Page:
Eco-Stewards Intern Andrew Foltz-Morrison is constructing a community garden this summer at Krislund Camp in Madisonburg, PA. This fall, he will return to Rutgers University, where he is double majoring in philosophy and geography. Here he reflects on a moment from our June Eco-Stewards Program in Montana.
“As you walk back, stay separate from the rest of the group and just take in the landscape on your own.”
We were given these instructions just before climbing a very steep rock face on our way back to the Rim Country Land Institute in Billings, Montana. And so we walked. Each person found his own way up. I chose to climb more than walk, taking large steps from rock to rock as I made my way up the rock face. As I climbed, I could hardly do anything apart from focus on the terrain in perhaps the most direct manner possible. Though I largely found the path on my own, I did look to see where others ahead of me had gone and adjusted my route accordingly. The thought of that stayed with me as the ground leveled out. As a student of geography, I seek to understand the landscapes that surround us, but it is always at a degree of abstraction far greater than the simple task of getting from one point to another on the terrain. I also wish to understand the social dynamics that affect these landscapes; it was refreshing to very directly see and participate in one.
I noted afterward that this concept of negotiating difficult terrain was an apt metaphor for the work that we, as Eco-Stewards, have to do in the world. We have to bring people together across both physical and mental landscapes. In order to bring about the change we seek to do, we have to reach people where they are, and show them where they need to go. But we also have to give them the opportunity to find their own way of getting there. The act of negotiation necessitates nothing less, if we are to give people the participation they deserve to have in changing our world for the better. It also implies a sense of mutual understanding that I usually don’t experience with things like physical landscapes. But if we are to discover a more just and sustainable way of living in and caring for God’s creation, we must recognize the reality and importance of things like us. Just as we respect the perspectives of other people in our negotiation, so too must we come to an understanding with the natural world as we negotiate our relationship with it.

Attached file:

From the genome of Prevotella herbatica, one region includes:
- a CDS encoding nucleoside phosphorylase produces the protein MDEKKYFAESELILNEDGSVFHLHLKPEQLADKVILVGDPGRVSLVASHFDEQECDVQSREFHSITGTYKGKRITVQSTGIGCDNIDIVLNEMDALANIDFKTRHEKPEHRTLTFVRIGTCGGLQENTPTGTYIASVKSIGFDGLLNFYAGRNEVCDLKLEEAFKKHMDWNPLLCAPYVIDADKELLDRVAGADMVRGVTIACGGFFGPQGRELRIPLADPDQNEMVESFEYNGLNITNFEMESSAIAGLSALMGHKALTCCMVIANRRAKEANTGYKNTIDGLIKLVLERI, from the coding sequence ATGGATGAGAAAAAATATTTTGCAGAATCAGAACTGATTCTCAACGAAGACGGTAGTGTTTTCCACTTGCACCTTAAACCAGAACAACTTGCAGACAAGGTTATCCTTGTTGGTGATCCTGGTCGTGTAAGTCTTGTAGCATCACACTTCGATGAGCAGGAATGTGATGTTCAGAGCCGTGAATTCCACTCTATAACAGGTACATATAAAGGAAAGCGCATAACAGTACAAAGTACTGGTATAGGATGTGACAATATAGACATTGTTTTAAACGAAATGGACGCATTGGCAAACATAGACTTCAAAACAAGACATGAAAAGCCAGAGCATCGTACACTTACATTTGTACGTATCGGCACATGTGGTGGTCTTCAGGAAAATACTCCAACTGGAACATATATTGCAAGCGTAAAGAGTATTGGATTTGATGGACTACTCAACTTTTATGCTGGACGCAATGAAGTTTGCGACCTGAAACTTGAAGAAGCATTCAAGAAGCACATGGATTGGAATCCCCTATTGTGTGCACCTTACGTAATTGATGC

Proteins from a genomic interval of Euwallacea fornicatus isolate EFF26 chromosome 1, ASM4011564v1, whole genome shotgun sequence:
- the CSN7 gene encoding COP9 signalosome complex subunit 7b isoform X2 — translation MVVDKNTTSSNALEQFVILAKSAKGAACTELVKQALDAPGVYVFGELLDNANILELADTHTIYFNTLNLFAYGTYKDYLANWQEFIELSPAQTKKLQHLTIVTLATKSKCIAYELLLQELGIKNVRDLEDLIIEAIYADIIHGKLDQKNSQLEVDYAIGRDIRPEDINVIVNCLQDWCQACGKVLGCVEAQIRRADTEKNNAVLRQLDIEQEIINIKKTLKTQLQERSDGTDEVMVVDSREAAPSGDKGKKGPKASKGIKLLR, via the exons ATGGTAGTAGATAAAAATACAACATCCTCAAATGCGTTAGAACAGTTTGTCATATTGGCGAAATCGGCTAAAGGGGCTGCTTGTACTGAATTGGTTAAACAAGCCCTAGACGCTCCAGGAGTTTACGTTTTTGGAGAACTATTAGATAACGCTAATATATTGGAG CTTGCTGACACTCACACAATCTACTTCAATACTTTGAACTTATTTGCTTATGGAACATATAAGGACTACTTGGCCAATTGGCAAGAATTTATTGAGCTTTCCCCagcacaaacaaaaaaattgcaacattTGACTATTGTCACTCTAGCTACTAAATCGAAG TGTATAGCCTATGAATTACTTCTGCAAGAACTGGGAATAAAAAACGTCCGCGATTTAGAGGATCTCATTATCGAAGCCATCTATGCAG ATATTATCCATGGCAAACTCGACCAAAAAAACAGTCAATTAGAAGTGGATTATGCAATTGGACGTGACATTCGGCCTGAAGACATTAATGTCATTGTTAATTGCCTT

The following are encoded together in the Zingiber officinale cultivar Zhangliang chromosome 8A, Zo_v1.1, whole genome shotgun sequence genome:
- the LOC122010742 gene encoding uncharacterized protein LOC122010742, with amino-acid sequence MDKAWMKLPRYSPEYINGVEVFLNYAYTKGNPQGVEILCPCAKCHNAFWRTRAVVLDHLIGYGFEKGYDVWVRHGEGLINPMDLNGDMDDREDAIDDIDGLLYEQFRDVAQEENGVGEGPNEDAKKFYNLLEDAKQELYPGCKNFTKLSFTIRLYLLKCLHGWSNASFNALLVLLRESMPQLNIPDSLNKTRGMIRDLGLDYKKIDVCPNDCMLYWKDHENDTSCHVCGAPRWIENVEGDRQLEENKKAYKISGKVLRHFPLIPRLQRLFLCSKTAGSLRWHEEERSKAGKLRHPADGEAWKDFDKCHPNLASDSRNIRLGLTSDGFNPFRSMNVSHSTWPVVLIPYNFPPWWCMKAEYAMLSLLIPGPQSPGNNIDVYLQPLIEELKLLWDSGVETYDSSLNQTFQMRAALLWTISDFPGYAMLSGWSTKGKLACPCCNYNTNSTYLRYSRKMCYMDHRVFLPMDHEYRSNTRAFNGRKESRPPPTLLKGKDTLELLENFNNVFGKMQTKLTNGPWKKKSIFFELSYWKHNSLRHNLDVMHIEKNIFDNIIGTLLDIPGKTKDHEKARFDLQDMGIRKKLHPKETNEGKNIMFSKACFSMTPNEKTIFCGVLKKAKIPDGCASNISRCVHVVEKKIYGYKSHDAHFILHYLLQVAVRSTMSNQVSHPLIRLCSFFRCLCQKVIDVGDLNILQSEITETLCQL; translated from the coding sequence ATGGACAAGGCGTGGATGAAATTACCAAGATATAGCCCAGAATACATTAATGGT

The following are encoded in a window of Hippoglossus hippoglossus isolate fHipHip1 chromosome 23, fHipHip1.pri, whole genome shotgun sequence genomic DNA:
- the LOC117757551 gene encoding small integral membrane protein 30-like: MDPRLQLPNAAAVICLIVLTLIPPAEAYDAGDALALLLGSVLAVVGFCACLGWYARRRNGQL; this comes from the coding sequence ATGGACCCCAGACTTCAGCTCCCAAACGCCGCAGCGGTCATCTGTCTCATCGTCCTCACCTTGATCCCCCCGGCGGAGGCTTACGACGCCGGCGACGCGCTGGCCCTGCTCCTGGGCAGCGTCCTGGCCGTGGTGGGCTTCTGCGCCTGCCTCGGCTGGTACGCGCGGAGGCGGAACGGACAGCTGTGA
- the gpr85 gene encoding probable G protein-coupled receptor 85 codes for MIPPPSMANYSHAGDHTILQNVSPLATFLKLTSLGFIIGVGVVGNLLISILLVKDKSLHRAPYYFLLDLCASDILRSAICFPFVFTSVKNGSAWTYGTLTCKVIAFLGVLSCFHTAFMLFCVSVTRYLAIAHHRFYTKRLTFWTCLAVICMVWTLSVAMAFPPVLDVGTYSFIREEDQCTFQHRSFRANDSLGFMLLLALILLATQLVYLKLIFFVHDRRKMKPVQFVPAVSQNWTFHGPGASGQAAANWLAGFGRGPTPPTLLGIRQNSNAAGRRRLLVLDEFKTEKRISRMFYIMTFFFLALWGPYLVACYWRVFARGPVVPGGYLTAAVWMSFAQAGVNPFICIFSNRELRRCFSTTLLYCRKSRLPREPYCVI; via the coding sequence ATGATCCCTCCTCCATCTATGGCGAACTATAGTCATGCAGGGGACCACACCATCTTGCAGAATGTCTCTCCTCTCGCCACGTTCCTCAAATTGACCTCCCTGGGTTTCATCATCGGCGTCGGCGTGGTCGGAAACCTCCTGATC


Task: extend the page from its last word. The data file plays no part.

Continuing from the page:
Another important thing about negotiating: it never goes exactly as you intend or expect it to. At my internship at Krislund Camp and Conference Center, I am helping to build both a physical garden and the network of people who will support it in years to come. Any part of ministry is slow work, and working with volunteers means accommodating their schedules and plans. Nevertheless, it also means giving them the opportunity to think differently about their relationship with their food. I also must learn to be humble in my interactions with the land itself. The rototiller, when confronted with the rocky Pennsylvania soil, reminded me of this quite nicely! It is also quite late in the planting season, so I must seek to understand what can and cannot grow in the remaining warm months. I’m also figuring out what it means to negotiate with a constrained budget as I scavenge whatever materials I can for raised beds from around camp. I am, however, very grateful for the opportunity to link this type of negotiation with positive action in whatever way I can.